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Alice in Wonderland

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GuyBarry
1257294.  Mon Oct 23, 2017 6:27 am Reply with quote

The "QI Encyclopedia" page on Alice in Wonderland says:

Quote:
The story goes that Queen Victoria enjoyed Alice in Wonderland so much that she asked Lewis Carroll to dedicate his next book to her. His next book was the snappily titled An Elementary Treatise on Determinants.


This is a rumour that circulated during Carroll's lifetime, and is still sometimes repeated. However it is unquestionably false, since he denied it himself:

Lewis Carroll wrote:
I take this opportunity of giving what publicity I can to my contradiction of a silly story, which has been going the round of the papers, about my having presented certain books to Her Majesty the Queen. It is so constantly repeated, and is such absolute fiction, that I think it worth while to state, once for all, that it is utterly false in every particular: nothing even resembling it has occurred.


See the Snopes page on the topic for further information.

The page also makes the claim, attributed to Melanie Bayley, that "the rest of Dodgson's published work was painfully dull and moralistic except for two very funny pamphlets he laid out as false mathematical truths, attacking changes in the governance of the University".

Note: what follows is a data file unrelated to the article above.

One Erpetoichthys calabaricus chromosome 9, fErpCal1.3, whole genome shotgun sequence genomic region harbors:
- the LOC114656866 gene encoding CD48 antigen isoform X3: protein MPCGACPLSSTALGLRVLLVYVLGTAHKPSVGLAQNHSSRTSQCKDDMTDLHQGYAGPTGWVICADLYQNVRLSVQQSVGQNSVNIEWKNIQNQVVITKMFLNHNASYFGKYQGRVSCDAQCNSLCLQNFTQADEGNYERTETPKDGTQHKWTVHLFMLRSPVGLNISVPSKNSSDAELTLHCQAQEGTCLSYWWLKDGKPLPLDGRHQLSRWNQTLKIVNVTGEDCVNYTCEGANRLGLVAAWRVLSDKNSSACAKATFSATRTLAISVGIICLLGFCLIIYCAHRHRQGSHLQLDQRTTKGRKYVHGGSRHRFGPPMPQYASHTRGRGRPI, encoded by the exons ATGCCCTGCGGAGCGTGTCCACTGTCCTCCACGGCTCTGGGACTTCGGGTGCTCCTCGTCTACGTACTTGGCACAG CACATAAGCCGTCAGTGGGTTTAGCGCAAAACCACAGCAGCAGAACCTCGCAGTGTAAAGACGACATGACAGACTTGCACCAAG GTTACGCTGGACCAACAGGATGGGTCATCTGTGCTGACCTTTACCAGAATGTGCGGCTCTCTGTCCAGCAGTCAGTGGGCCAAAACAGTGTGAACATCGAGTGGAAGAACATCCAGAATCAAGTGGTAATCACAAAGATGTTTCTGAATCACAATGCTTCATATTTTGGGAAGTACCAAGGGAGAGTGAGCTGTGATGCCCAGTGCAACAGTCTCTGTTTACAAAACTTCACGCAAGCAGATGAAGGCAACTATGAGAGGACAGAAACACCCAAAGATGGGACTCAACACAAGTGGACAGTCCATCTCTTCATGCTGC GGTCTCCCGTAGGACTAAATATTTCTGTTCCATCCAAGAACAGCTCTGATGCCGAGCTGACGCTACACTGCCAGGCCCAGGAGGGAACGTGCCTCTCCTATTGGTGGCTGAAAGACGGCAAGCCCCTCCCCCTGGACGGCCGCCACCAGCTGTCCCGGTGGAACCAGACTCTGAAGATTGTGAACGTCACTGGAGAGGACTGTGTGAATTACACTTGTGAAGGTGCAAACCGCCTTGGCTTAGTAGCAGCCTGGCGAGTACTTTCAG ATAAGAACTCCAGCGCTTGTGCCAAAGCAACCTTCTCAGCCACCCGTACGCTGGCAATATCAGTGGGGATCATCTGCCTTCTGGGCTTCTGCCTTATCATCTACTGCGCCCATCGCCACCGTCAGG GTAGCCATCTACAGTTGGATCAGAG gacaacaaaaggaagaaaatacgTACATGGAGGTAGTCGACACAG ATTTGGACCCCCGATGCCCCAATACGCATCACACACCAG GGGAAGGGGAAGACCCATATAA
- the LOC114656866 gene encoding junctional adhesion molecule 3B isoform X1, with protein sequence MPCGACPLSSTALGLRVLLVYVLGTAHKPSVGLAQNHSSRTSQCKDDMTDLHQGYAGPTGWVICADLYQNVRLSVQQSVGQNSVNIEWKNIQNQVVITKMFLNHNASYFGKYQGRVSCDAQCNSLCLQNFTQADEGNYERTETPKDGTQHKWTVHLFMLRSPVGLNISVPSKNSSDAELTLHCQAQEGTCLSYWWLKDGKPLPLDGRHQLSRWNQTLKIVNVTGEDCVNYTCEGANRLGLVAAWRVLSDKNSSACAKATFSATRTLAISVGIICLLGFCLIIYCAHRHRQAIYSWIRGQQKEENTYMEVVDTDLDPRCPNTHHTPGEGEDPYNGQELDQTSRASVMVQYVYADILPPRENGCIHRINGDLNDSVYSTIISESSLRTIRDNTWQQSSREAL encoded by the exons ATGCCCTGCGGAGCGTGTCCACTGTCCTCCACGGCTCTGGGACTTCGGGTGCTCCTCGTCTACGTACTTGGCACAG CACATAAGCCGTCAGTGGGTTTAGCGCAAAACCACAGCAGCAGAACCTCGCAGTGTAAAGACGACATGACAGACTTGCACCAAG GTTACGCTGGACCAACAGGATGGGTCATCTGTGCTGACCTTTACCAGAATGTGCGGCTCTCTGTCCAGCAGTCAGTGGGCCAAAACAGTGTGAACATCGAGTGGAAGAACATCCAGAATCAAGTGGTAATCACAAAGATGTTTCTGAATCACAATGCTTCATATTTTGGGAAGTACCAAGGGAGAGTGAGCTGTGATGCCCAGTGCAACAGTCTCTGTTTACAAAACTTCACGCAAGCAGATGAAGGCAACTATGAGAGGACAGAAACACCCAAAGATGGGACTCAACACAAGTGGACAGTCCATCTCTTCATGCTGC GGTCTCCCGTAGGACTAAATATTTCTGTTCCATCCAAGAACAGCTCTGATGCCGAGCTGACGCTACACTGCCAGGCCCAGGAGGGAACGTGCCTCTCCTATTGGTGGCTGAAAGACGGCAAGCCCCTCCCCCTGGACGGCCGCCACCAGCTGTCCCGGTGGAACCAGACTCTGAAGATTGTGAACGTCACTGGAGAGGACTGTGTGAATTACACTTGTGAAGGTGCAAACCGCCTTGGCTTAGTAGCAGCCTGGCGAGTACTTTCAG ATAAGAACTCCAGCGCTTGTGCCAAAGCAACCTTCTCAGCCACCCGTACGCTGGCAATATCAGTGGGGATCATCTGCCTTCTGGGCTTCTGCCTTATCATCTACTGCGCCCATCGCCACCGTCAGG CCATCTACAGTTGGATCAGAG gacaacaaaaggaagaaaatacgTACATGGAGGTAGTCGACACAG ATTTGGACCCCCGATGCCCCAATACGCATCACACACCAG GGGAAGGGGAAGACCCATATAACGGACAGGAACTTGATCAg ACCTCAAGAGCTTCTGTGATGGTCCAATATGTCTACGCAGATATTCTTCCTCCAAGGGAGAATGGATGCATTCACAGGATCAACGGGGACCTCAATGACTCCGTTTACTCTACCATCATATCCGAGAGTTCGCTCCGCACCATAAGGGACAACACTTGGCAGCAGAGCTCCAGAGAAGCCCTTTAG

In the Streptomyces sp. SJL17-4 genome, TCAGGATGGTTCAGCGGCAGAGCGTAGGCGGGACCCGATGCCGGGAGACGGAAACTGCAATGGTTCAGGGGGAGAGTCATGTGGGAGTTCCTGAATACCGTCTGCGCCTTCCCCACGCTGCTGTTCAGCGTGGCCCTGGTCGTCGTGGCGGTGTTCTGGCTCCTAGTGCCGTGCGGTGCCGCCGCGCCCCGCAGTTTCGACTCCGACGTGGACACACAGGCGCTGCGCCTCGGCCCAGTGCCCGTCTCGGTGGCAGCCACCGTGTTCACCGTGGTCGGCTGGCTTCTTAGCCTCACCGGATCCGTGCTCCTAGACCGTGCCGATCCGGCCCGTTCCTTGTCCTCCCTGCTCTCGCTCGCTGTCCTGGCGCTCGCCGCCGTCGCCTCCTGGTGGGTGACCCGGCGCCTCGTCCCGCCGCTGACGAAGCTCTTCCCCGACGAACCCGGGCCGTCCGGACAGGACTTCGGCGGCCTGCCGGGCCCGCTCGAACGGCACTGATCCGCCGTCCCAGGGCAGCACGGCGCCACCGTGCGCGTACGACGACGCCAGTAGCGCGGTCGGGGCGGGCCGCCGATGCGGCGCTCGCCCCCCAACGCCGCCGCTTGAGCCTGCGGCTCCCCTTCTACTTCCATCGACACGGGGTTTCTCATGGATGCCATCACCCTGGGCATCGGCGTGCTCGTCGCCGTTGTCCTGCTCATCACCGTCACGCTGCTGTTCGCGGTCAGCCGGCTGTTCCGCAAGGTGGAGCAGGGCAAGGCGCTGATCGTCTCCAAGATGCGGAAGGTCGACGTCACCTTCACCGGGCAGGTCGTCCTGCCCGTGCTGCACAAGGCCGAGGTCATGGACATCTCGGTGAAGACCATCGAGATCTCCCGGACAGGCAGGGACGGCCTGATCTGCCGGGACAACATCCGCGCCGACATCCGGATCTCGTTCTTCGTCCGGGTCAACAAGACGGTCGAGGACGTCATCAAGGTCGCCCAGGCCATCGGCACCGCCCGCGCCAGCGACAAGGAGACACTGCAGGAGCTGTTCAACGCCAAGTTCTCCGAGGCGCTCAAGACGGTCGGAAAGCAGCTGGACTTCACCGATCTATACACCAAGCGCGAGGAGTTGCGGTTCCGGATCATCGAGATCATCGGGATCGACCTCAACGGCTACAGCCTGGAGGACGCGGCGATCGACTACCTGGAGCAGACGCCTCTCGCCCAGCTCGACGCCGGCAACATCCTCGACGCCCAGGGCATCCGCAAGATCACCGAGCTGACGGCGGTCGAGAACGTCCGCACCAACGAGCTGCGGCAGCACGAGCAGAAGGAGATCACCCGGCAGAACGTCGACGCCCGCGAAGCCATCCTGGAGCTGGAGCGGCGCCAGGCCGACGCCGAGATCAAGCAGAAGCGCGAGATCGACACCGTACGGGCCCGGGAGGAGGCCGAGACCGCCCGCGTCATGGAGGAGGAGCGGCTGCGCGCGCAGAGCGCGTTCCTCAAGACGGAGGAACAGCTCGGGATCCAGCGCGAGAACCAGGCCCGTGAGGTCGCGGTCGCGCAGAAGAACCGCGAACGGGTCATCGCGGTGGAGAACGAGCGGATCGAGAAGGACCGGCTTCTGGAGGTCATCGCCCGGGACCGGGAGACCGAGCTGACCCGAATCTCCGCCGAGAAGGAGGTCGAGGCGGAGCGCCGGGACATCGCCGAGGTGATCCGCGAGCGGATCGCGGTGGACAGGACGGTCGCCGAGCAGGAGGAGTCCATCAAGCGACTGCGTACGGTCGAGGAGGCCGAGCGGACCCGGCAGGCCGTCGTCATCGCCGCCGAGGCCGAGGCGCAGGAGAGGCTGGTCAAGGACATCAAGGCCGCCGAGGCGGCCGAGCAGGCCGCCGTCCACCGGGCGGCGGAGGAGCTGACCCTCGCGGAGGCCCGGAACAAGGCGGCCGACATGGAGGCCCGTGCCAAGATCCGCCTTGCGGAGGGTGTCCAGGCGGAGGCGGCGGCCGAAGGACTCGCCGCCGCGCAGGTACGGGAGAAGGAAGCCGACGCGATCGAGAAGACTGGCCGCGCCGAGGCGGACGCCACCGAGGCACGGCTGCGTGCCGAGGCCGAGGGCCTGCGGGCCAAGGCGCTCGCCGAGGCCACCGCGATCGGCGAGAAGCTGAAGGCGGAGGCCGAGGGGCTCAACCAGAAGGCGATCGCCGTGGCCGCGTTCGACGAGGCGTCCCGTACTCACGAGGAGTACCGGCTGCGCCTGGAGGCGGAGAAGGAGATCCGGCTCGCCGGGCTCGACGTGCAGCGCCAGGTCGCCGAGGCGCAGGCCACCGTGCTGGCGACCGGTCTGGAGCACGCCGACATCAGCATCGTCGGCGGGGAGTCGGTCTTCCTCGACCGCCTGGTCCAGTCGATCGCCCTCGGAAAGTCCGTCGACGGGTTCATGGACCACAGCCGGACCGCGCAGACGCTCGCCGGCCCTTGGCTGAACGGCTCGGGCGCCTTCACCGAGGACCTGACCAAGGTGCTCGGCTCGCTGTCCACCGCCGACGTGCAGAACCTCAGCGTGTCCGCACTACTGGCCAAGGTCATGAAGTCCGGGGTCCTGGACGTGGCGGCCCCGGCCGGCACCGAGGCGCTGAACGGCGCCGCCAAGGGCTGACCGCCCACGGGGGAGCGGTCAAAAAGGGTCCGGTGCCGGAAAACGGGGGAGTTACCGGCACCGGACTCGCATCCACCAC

Carroll published plenty of other work that was neither dull nor moralistic, including The Hunting of the Snark and A Tangled Tale, as well as a variety of mathematical and literary games and puzzles. In particular, he invented the game of Doublets (now usually called "Word Ladders") where one word has to be transformed into another one letter at a time - perhaps an even greater contribution to popular culture than the Alice books.

 
crissdee
1257380.  Mon Oct 23, 2017 1:39 pm Reply with quote

GuyBarry wrote:
Carroll published plenty of other work that was neither dull nor moralistic, including The Hunting of the Snark and A Tangled Tale, as well as a variety of mathematical and literary games and puzzles. In particular, he invented the game of Doublets (now usually called "Word Ladders") where one word has to be transformed into another one letter at a time - perhaps an even greater contribution to popular culture than the Alice books.


Which brings me on to one of my two favourite subjects.

A man by the name of Richard Wallace once wrote a book* accusing the Reverend Charles Dodgson of being the perpetrator of the Whitechapel murders. His "proof"** used a number of of questionable "Doublets", often extending to 20 or 30 words, to establish that he was "confessing" within the text of his various works. All in all, it made "The Da Vinci Code" look believable.




*see Richard Wallace, "Light-hearted Friend" on any suitable book-buying site

** a word I am using quite wrongly

 
GuyBarry
1257387.  Mon Oct 23, 2017 1:53 pm Reply with quote

I refer you to The Straight Dope's response on this (if you don't already know it).

 

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